Peeling (detachment of skin layers) is a method used to improve skin quality and appearance, and can provide a fresh and youthful look. The quality of skin is damaged throughout the years, mainly due overall age, sunshine exposure, smoking, climate, nutrition, medications, and genetics. Within aesthetic plastic surgery, peeling treatments are given much attention. These treatments may accompany other facial procedures, such as facial surgery, eyebrow surgery, and various injection treatments.
Peeling treatments are suitable for men and women alike. The treatment can help improve unsightly pigment changes seen in the skin due to accumulative sun exposure and increasing age. Furthermore, it may improve the visual appearance of the skin due to damage caused by untreated acne. Those who are prone to various sun-induced skin lesions may find facial peeling treatment especially beneficial.

During your consultation in the clinic, the face is thoroughly examined and skin type, hue, and quality is assessed. Finally, an appropriate treatment remedy is suggested.

Today, two main types of peeling treatments are available:
1. Chemical peeling—removal of skin layers via active agents that dissolve various skin components. Examples are TCA, citrus acids, and others.
2. Mechanical peeling—removal of superficial dead skin via friction. This is achieved with the help of a specialized tool that is used while the patient is under general anesthesia in the OR. Otherwise, this can be achieved via laser that actively cauterizes and dissipates dead skin layers. This method must also be performed while the patient is under general anesthesia.


Skin peeling can be performed at three levels of skin depth:

Superficial peeling—removes superficial and dead skin layers, as well as superficial spots. This can be performed at home via usage of various medical creams. This kind of treatment also leads to increased strength of collagen and elastic fibers found in the skin. In turn, the skin becomes more “tight”, youthful, and vibrant. This kind of peeling may cause temporary itching, stinging, skin shedding, and local redness. Each and every patient is suited to a cream that is appropriate for his or her specific skin type and hue.

Medium peeling—this treatment reaches superficial and delicate wrinkles, as well as deeper spots underneath. This kind of peeling should be performed via a specialist in the clinic setting. Treatment may be mildly painful, similar to the sensations felt during superficial peeling. One may experience accompanying skin shedding and redness that may last up to 6 days post treatment.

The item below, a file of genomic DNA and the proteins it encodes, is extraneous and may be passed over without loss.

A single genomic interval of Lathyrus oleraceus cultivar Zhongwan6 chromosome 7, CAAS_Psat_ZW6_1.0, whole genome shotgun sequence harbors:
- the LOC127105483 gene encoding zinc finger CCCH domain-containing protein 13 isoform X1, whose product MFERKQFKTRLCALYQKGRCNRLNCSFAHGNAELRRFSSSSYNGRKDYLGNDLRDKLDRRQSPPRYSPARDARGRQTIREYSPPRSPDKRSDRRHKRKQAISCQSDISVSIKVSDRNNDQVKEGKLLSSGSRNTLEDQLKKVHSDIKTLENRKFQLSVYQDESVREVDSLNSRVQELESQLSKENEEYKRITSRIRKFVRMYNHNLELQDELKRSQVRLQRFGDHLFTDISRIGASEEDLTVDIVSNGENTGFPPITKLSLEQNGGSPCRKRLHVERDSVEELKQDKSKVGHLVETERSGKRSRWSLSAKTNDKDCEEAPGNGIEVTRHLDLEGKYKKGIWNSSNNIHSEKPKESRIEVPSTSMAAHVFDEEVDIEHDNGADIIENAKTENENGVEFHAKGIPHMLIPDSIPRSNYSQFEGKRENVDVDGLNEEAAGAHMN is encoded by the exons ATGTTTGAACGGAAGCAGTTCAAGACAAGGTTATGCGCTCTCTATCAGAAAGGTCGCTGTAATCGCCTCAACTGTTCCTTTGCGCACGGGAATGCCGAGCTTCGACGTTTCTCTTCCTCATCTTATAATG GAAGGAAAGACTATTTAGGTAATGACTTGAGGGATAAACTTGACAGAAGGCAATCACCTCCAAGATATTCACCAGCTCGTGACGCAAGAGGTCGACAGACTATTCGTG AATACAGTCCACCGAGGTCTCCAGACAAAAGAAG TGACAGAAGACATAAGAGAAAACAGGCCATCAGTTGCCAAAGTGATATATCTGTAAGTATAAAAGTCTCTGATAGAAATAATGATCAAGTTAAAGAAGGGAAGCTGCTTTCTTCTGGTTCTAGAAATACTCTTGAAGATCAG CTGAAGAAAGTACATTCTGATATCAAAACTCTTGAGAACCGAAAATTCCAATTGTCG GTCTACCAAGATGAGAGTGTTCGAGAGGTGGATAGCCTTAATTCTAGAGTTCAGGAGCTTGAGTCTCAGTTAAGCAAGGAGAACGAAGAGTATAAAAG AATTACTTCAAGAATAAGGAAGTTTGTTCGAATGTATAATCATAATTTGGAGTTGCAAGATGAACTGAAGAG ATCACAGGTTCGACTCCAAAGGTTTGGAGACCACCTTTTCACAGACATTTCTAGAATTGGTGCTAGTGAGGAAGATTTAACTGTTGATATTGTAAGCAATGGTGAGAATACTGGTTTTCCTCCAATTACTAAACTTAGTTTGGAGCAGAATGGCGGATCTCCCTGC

Deep peeling—reaches the deeper layers of the skin, suitable for those interested in thorough treatment of facial wrinkles, as well as some degree of skin “tightening”.
This is performed in the OR and necessitates general anesthesia and subsequent monitoring (due to the possibility of side-effects from strong analgesia administration after the treatment).

In those with dark complexion, deep peeling may cause either further darkening or even lightening of the area treated. Unfortunately, this possible side effect has no effective remedy. As such, those with dark complexion are advised to undergo either superficial or medium peeling only.

In patients with a history of facial herpes infection, prophylactic oral Zovirax treatment is advised before undergoing medium or deep facial peeling.
Because changes in skin texture and appearance occur most commonly only after age 30, it is ill advised to perform peeling treatments before this age.
Medium and deep peeling treatments are more popular during the winter months due to the more comfortable cool temperatures.

During and after peeling treatments, it is advised to use moisturizing cream on the areas treated. Additionally, one should avoid direct exposure to sunlight without protection lotion or sunscreen.

One must remember that the final texture of the skin after treatment will be apparent only after approximately one month (mainly due to the healing properties of the skin). One may progress from superficial peeling to medium peeling as necessary, but only after the accepted healing period.

The complications of peeling treatment are extremely rare, and may include:

  1. Skin spots that appear either darker or lighter than the surrounding skin
  2. Local infection and Herpes outbreak
  3. Local redness due to inflammatory processes
  4. Skin burns or small cysts (milia). The appearance of skin burns is very rare, and occurs only after deep peeling (if at all).
  5. Irritation and scaling of facial skin

Further information regarding this treatment will be made available during the pre-treatment consultation.